PAS President and Marang Member of Parliament Datuk Seri Abdul Hadi Awang urges the Pakatan Harapan (PH) government must now put things right for the East Coast people and pay them their dues.
He says, despite him shaking hands with UMNO and Barisan Nasional before the last General Elections, that does not mean he has forgotten nor forgiven the Barisan Nasional for having refused the rights of the people in Kelantan and Terengganu.
There must be a return to the concept of the agreement. If the Federal Government has other approaches, it would still need to award us our rights, but the state and Federal can negotiate (in cash or in kind)
He was referring to the issue of oil royalty which has long been a thorn in the relationship between the previous Federal Government of Barisan Nasional and the East Coast states of Kelantan and Terengganu.
He said that as PH had stated that it will not plunder the people’s rights like the previous BN government, Putrajaya must keep to their word and pay up the oil royalty to Kelantan and Terengganu.
In 2000, this tension heightened when the Barisan Nasional (BN) government decided to stop payment of oil royalty after it lost the Terengganu state government to PAS in the 1999 General Elections.
From 1978 to 2000, Terengganu received about RM7.13 billion in royalties and reaped other economic benefits.
However, the UMNO General Assembly decided to stop the payment and in 2001, the state government took the case to court.
In 2012, a settlement was reached between Petronas, the then Federal Government and the then PAS Terengganu State Government.
Speaking after the last General Election, Abdul Hadi says that despite the settlement, Petronas and the Federal Government still has much to pay up from the oil that was extracted from the East Coast states.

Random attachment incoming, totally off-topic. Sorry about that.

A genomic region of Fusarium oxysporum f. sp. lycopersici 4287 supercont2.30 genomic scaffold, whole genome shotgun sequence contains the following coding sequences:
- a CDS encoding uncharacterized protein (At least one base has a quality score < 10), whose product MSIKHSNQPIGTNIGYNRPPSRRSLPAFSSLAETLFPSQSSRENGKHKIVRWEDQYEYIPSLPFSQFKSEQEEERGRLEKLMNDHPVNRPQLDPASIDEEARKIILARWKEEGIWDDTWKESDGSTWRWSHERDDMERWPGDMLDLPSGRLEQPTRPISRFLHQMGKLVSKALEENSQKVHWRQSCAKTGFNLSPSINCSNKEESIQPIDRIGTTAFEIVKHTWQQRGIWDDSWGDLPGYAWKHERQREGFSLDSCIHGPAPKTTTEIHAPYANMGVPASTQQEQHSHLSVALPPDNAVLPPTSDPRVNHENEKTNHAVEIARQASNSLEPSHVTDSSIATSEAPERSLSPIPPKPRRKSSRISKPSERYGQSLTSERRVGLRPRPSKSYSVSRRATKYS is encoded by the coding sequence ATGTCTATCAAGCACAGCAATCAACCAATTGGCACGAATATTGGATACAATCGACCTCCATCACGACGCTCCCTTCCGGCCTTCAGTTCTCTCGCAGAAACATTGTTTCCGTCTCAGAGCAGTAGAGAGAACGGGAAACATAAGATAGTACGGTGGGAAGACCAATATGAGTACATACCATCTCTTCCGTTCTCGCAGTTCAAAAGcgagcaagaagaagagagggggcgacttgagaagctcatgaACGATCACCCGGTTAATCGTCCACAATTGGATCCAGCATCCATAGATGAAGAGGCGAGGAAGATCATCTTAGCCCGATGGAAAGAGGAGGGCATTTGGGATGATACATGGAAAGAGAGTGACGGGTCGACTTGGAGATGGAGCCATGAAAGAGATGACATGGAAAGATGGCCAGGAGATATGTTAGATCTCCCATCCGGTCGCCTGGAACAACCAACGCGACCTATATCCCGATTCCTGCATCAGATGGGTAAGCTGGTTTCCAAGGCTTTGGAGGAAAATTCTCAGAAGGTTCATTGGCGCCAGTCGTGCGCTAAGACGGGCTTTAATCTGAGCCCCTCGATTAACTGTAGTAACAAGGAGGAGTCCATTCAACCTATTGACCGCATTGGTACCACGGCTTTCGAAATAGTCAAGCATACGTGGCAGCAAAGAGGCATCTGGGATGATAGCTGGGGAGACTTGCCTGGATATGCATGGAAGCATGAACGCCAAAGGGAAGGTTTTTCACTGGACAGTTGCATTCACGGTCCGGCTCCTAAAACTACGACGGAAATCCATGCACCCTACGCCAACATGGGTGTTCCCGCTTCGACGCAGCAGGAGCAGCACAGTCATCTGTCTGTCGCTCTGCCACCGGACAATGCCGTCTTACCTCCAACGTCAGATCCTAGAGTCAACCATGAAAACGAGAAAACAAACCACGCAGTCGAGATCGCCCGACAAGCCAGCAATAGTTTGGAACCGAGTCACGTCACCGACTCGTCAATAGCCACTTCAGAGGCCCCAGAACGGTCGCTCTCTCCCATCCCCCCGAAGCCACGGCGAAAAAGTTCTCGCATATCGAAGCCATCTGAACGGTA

In GE14, PAS won Kelantan and Terengganu while BN was ousted as Federal Government by Pakatan Harapan.
"According to the law, the natural resources of the state belong to the state one hundred percent. What is in the sea has yet to be decided fully - perhaps it belongs to the federal government, I am not sure how many nautical miles away (from the beach).
"They then decided to solve and set up the petroleum center of Petronas. They made the agreement with the state government that if there was oil, be it on land or sea, five percent of the royalty has to be given to the state, five percent to the Federal Government and the rest will be given to Petronas and the other companies working together. That was the signed agreement.
"Unfortunately, Terengganu got it since 1975 to 2000 only. The last payment was nearly RM800 million in the year 2000. When the price of oil increased, a royalty of one billion ringgit was supposed to be paid to the state. But it was agreed in the UMNO General Assembly to cancel the royalty. What right has the UMNO General Assembly to cancel the royalty? Therefore, the UMNO Assembly has gone against the agreement, against the concept of federalism."
"From the year 2000 till now, it has yet to be calculated how much the state is owed. At the same time, there was a finding of petroleum in Kelantan. There was also the same agreement (between Kelantan and Federal Government), as all Chief Ministers had to sign the agreement - between Federal and State Governments, and Petronas," Hadi says, still riled over the broken promise by BN.
He said that Kelantan and Terengganu state government have had to withhold development because of this too.
Abdul Hadi adds that he understands that there is much debt to be paid by the Pakatan Harapan government from the follies of the previous BN government, but he is not asking for a lump sum.
He pointed out that he is willing to negotiate, whether the payment be in cash or kind, but the utmost thing is for the Federal Government to agree to pay up.
"What is important is that the PH Federal Government must be prepared to return to the agreement.
"There must be a return to the concept of the agreement. If the Federal Government has other approaches (to the agreement), it would still need to award us our rights, but the state and Federal can negotiate (in cash or in kind)," says Abdul Hadi.
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